After removing the old x-carriage assembly with the extruder motor and the hot end, I got to work building my new attachments. The STL for the x-carriage mount freely available, so I printed one off to use as the base of the design. From there I mocked up a quick prototype from wood, and bolted that to my new print.
This initial mock-up was slightly flawed, but contains a few key features. Primarily, the burner is attached to a base plate which is free to travel in the Z axis. This plate is than tensioned downward with a rubber brand creating a spring action as the burner assembly descends. This first version also contains an auxiliary arm for bed leveling sensor, as the printer requires this attachment to home itself properly. In later revisions I learned how to home the printer through g-Code, negating the need for this sensor.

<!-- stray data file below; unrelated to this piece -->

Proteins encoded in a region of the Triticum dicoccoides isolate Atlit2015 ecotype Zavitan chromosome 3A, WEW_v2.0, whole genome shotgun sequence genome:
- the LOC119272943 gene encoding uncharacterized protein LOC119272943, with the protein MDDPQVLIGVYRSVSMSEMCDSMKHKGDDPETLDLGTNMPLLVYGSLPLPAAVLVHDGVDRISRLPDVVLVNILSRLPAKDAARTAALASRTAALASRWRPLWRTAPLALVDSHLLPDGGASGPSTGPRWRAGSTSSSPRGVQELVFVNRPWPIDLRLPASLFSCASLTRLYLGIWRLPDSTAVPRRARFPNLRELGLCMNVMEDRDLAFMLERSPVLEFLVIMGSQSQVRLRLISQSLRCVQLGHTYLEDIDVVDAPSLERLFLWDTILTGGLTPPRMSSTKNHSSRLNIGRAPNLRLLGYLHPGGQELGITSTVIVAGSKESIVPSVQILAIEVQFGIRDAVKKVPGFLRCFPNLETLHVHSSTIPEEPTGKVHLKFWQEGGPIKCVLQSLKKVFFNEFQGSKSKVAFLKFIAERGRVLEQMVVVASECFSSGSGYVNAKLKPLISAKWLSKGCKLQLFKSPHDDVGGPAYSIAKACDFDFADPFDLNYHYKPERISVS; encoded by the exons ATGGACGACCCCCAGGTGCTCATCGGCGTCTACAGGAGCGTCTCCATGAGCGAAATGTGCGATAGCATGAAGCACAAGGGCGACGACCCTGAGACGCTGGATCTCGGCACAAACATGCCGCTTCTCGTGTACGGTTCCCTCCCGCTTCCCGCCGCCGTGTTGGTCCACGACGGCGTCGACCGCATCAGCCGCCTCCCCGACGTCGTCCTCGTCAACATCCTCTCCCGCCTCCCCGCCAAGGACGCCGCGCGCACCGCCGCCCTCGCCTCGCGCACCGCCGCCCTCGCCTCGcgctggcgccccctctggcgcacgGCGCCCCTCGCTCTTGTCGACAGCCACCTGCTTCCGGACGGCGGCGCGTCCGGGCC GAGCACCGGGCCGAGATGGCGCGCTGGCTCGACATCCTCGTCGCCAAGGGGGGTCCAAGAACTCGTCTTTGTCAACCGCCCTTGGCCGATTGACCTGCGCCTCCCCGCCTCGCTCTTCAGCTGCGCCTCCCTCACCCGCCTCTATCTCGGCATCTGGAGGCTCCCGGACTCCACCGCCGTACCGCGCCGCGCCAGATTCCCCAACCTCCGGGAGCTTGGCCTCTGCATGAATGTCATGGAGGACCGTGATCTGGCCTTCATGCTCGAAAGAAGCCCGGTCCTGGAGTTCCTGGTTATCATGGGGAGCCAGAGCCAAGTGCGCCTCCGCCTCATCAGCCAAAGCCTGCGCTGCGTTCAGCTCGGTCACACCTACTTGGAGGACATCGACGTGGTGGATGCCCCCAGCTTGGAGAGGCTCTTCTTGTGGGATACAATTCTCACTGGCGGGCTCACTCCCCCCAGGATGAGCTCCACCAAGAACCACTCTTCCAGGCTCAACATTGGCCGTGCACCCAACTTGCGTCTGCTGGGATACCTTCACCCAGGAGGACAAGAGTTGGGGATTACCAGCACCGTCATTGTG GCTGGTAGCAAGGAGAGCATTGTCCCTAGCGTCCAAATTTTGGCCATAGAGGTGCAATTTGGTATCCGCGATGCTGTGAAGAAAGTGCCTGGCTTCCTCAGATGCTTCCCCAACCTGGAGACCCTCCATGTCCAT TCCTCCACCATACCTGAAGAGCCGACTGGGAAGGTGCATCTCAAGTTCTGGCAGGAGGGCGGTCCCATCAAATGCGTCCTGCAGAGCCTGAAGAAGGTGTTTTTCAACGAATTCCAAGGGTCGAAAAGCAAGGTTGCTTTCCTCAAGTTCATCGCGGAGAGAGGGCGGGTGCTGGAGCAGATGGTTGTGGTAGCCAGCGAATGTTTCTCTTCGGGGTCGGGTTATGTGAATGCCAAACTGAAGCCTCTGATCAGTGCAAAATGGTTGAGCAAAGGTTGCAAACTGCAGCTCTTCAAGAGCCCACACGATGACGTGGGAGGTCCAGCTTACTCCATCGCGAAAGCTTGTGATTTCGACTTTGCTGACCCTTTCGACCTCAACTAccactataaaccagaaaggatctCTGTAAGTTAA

New Burner Tip?
After some tests prints, I determined that the burner could not stay hot enough to remain even and consistent over a long period of time. Given the same rest time on the surface, the intensity of the burns would degrade over time, since the burner loses heat energy with every burn, and could not replenish fast enough.
As a possible solution, I got some help to machine a new aluminum burner tip with a large heatsink. The goal here is to heat up the larger metal mass, which will stay hot for longer and bridge the energy gap. More testing is necessary.
A New Name
In accordance with the dFab shop convention, every 3d printer, or motion machine needs a name. Thus, this machine shall be named Dylan.